Gastroenterology teamBMJ 2016; 352 doi: https://doi.org/10.1136/bmj.i1592 (Published 23 March 2016) Cite this as: BMJ 2016;352:i1592
- Nigel Hawkes, freelance journalist
- London, UK
Dietary management of irritable bowel syndrome
“In the past, managing irritable bowel syndrome by controlling the diet has been seen as a wacky idea—one for those who aren’t science driven,” admits Miranda Lomer, senior consultant dietician at Guy’s and St Thomas’ NHS Foundation Trust in London. But many minds have been changed by the success of a dietary regimen originally developed in Australia.
Better care is certainly needed. Irritable bowel syndrome affects 10-15% of adults and causes pain, bloating, and other symptoms. Most patients should be manageable in primary care, Lomer says, yet the condition accounts for 40-60% of gastroenterology referrals. Many patients require repeated follow-ups and less than half benefit from changes in diet.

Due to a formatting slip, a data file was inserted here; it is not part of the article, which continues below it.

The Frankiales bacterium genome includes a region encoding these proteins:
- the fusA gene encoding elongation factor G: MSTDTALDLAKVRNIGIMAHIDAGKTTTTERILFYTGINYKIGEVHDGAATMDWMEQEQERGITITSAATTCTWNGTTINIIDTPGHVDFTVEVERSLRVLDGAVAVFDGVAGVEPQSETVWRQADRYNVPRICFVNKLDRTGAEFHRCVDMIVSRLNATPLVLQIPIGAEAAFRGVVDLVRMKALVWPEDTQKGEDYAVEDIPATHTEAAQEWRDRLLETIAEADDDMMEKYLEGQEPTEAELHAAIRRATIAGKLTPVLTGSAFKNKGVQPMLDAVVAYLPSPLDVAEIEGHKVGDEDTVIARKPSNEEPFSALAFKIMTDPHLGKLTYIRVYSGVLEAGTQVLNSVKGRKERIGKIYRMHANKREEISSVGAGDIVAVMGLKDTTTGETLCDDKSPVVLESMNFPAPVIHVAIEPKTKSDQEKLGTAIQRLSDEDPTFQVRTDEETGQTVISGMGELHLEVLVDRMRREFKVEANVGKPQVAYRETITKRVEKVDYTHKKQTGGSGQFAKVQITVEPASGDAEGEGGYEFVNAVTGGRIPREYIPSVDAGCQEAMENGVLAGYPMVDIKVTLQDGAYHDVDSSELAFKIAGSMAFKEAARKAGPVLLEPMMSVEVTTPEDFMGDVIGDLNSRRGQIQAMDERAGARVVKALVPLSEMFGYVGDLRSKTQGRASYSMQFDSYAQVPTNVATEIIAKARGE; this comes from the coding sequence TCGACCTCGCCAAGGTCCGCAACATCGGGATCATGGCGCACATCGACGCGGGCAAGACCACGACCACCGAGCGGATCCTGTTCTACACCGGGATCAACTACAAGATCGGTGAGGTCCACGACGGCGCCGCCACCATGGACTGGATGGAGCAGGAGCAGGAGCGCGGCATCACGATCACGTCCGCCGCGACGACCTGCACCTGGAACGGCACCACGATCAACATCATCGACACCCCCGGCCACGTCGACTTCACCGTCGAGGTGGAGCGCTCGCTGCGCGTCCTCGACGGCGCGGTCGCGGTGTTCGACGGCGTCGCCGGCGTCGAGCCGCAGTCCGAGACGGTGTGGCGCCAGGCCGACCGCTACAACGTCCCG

Enter the low FODMAP (Fermentable Oligo-Di-Monosaccharides and Polyols) diet. FODMAPs are carbohydrates: fructose, lactose, fructans, galactans, and polyols. With help from an Australian dietician, the low FODMAP diet was modified for UK conditions and tested on patients. Satisfaction with symptom improvement rose to 76%, far higher than with other diets. A randomised controlled trial followed, and it showed that 68% of patients had adequate symptom relief compared with 23% continuing their normal diet.
Implementing low FODMAP diets is not simple. “People who try to do it on their own after searching on the internet tend to omit too many foods,” she says. But as the trust’s success became more widely known it was inundated with referrals. So a system of group rather than individual education was devised, with groups of 12 patients doing two sessions, each of 1.5 to 2 hours. “As soon as one patient opens up, they all talk,” she says. “It creates a great self help network.” The low FODMAP diet is now incorporated into official guidelines, 600 dieticians have been trained, and …
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